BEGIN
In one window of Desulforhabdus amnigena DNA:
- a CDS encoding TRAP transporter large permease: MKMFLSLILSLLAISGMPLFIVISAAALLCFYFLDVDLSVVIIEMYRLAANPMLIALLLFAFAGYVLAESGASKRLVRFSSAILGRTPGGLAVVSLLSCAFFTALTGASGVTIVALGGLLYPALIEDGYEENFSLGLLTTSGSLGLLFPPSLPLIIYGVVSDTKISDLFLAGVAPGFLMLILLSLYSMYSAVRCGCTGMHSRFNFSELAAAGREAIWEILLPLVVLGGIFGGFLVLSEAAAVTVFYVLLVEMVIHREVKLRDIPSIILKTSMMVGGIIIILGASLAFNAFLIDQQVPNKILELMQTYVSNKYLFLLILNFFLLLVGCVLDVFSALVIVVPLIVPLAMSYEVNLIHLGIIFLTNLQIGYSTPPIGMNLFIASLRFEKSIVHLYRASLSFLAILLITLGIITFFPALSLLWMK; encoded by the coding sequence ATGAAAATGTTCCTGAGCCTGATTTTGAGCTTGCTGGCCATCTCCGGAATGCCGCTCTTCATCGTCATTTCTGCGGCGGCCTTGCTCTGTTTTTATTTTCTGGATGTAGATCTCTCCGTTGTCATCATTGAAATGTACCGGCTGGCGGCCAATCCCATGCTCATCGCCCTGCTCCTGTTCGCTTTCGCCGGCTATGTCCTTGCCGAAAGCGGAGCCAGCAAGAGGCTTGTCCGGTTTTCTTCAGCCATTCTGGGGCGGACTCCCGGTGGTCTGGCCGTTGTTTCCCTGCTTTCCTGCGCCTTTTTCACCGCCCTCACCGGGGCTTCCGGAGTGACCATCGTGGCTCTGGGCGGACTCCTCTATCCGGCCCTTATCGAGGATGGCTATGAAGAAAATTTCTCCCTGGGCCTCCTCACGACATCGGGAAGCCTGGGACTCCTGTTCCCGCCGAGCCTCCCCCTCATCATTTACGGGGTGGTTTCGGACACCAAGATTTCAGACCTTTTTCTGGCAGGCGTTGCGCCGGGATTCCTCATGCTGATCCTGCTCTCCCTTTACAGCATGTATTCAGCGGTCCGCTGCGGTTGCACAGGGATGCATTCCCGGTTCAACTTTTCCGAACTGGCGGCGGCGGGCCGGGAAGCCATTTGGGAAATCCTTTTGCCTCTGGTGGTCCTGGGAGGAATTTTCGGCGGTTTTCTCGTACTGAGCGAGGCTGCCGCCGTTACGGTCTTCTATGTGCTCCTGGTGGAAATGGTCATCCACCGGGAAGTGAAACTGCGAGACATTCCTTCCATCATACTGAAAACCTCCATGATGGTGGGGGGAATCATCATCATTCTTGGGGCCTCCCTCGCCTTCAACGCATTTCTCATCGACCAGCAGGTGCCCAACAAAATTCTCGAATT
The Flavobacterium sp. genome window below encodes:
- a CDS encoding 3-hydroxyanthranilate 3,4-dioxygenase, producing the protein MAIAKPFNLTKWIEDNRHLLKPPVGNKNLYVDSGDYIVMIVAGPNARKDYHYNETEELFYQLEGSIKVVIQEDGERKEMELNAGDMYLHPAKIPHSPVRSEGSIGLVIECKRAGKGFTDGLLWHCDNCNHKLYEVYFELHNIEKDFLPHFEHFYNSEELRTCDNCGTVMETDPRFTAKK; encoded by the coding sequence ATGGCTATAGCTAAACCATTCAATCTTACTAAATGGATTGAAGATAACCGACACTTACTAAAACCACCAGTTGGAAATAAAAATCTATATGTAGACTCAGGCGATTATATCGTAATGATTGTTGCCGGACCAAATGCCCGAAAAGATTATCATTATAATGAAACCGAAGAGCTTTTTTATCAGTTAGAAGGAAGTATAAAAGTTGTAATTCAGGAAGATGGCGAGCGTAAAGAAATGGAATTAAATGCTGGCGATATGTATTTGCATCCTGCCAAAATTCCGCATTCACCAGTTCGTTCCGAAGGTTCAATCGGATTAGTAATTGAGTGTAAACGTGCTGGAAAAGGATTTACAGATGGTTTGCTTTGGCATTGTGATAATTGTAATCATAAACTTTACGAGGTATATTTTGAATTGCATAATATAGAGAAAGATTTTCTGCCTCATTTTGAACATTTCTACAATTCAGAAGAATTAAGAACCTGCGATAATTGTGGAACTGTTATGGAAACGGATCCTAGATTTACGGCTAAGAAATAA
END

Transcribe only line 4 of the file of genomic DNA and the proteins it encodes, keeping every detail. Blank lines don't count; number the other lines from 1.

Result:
- a CDS encoding 3-hydroxyanthranilate 3,4-dioxygenase, producing the protein MAIAKPFNLTKWIEDNRHLLKPPVGNKNLYVDSGDYIVMIVAGPNARKDYHYNETEELFYQLEGSIKVVIQEDGERKEMELNAGDMYLHPAKIPHSPVRSEGSIGLVIECKRAGKGFTDGLLWHCDNCNHKLYEVYFELHNIEKDFLPHFEHFYNSEELRTCDNCGTVMETDPRFTAKK; encoded by the coding sequence ATGGCTATAGCTAAACCATTCAATCTTACTAAATGGATTGAAGATAACCGACACTTACTAAAACCACCAGTTGGAAATAAAAATCTATATGTAGACTCAGGCGATTATATCGTAATGATTGTTGCCGGACCAAATGCCCGAAAAGATTATCATTATAATGAAACCGAAGAGCTTTTTTATCAGTTAGAAGGAAGTATAAAAGTTGTAATTCAGGAAGATGGCGAGCGTAAAGAAATGGAATTAAATGCTGGCGATATGTATTTGCATCCTGCCAAAATTCCGCATTCACCAGTTCGTTCCGAAGGTTCAATCGGATTAGTAATTGAGTGTAAACGTGCTGGAAAAGGATTTACAGATGGTTTGCTTTGGCATTGTGATAATTGTAATCATAAACTTTACGAGGTATATTTTGAATTGCATAATATAGAGAAAGATTTTCTGCCTCATTTTGAACATTTCTACAATTCAGAAGAATTAAGAACCTGCGATAATTGTGGAACTGTTATGGAAACGGATCCTAGATTTACGGCTAAGAAATAA